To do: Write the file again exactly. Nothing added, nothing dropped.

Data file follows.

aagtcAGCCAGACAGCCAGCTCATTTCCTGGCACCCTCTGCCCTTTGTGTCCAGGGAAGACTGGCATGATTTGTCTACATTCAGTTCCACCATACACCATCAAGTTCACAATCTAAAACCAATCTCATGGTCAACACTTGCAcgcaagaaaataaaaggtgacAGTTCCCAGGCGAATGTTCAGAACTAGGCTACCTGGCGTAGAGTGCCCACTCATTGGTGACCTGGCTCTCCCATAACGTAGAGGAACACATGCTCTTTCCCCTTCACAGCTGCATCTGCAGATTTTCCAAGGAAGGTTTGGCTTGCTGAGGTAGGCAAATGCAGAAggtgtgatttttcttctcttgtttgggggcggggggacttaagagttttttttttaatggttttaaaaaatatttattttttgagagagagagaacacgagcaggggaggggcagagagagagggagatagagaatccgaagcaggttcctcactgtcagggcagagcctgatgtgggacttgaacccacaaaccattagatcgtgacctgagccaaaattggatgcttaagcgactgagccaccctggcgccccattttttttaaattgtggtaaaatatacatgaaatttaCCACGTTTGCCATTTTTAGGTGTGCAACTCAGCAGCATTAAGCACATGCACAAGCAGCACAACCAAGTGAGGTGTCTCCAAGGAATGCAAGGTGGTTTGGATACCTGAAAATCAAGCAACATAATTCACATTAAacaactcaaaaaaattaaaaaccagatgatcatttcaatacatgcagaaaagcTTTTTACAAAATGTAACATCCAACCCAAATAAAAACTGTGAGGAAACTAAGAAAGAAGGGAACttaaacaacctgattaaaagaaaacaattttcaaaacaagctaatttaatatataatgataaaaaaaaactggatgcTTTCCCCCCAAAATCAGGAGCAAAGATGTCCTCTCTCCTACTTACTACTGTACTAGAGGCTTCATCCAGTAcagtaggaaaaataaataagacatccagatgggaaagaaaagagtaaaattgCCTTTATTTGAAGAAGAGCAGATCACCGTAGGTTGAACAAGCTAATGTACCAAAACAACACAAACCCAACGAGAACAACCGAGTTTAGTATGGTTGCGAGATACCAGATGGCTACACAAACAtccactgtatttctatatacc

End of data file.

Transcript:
aagtcAGCCAGACAGCCAGCTCATTTCCTGGCACCCTCTGCCCTTTGTGTCCAGGGAAGACTGGCATGATTTGTCTACATTCAGTTCCACCATACACCATCAAGTTCACAATCTAAAACCAATCTCATGGTCAACACTTGCAcgcaagaaaataaaaggtgacAGTTCCCAGGCGAATGTTCAGAACTAGGCTACCTGGCGTAGAGTGCCCACTCATTGGTGACCTGGCTCTCCCATAACGTAGAGGAACACATGCTCTTTCCCCTTCACAGCTGCATCTGCAGATTTTCCAAGGAAGGTTTGGCTTGCTGAGGTAGGCAAATGCAGAAggtgtgatttttcttctcttgtttgggggcggggggacttaagagttttttttttaatggttttaaaaaatatttattttttgagagagagagaacacgagcaggggaggggcagagagagagggagatagagaatccgaagcaggttcctcactgtcagggcagagcctgatgtgggacttgaacccacaaaccattagatcgtgacctgagccaaaattggatgcttaagcgactgagccaccctggcgccccattttttttaaattgtggtaaaatatacatgaaatttaCCACGTTTGCCATTTTTAGGTGTGCAACTCAGCAGCATTAAGCACATGCACAAGCAGCACAACCAAGTGAGGTGTCTCCAAGGAATGCAAGGTGGTTTGGATACCTGAAAATCAAGCAACATAATTCACATTAAacaactcaaaaaaattaaaaaccagatgatcatttcaatacatgcagaaaagcTTTTTACAAAATGTAACATCCAACCCAAATAAAAACTGTGAGGAAACTAAGAAAGAAGGGAACttaaacaacctgattaaaagaaaacaattttcaaaacaagctaatttaatatataatgataaaaaaaaactggatgcTTTCCCCCCAAAATCAGGAGCAAAGATGTCCTCTCTCCTACTTACTACTGTACTAGAGGCTTCATCCAGTAcagtaggaaaaataaataagacatccagatgggaaagaaaagagtaaaattgCCTTTATTTGAAGAAGAGCAGATCACCGTAGGTTGAACAAGCTAATGTACCAAAACAACACAAACCCAACGAGAACAACCGAGTTTAGTATGGTTGCGAGATACCAGATGGCTACACAAACAtccactgtatttctatatacc